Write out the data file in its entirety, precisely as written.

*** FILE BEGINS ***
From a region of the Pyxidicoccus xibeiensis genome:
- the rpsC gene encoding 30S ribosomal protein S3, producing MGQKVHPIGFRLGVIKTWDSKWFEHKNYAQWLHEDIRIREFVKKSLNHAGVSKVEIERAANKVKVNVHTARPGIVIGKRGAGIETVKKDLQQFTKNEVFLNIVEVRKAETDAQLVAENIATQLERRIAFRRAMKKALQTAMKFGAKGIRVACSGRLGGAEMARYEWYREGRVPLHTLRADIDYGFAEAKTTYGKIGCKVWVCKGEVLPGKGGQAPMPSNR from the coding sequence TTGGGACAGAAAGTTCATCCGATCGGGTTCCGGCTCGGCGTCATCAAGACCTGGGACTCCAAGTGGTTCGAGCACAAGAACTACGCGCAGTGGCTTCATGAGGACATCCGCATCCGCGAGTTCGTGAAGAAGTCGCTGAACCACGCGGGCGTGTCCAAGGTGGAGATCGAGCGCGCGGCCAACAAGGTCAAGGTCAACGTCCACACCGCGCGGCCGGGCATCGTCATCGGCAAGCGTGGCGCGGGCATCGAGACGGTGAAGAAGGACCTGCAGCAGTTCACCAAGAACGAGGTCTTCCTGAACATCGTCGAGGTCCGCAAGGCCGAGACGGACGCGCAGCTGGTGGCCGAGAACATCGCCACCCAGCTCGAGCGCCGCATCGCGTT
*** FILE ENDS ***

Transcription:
From a region of the Pyxidicoccus xibeiensis genome:
- the rpsC gene encoding 30S ribosomal protein S3, producing MGQKVHPIGFRLGVIKTWDSKWFEHKNYAQWLHEDIRIREFVKKSLNHAGVSKVEIERAANKVKVNVHTARPGIVIGKRGAGIETVKKDLQQFTKNEVFLNIVEVRKAETDAQLVAENIATQLERRIAFRRAMKKALQTAMKFGAKGIRVACSGRLGGAEMARYEWYREGRVPLHTLRADIDYGFAEAKTTYGKIGCKVWVCKGEVLPGKGGQAPMPSNR from the coding sequence TTGGGACAGAAAGTTCATCCGATCGGGTTCCGGCTCGGCGTCATCAAGACCTGGGACTCCAAGTGGTTCGAGCACAAGAACTACGCGCAGTGGCTTCATGAGGACATCCGCATCCGCGAGTTCGTGAAGAAGTCGCTGAACCACGCGGGCGTGTCCAAGGTGGAGATCGAGCGCGCGGCCAACAAGGTCAAGGTCAACGTCCACACCGCGCGGCCGGGCATCGTCATCGGCAAGCGTGGCGCGGGCATCGAGACGGTGAAGAAGGACCTGCAGCAGTTCACCAAGAACGAGGTCTTCCTGAACATCGTCGAGGTCCGCAAGGCCGAGACGGACGCGCAGCTGGTGGCCGAGAACATCGCCACCCAGCTCGAGCGCCGCATCGCGTT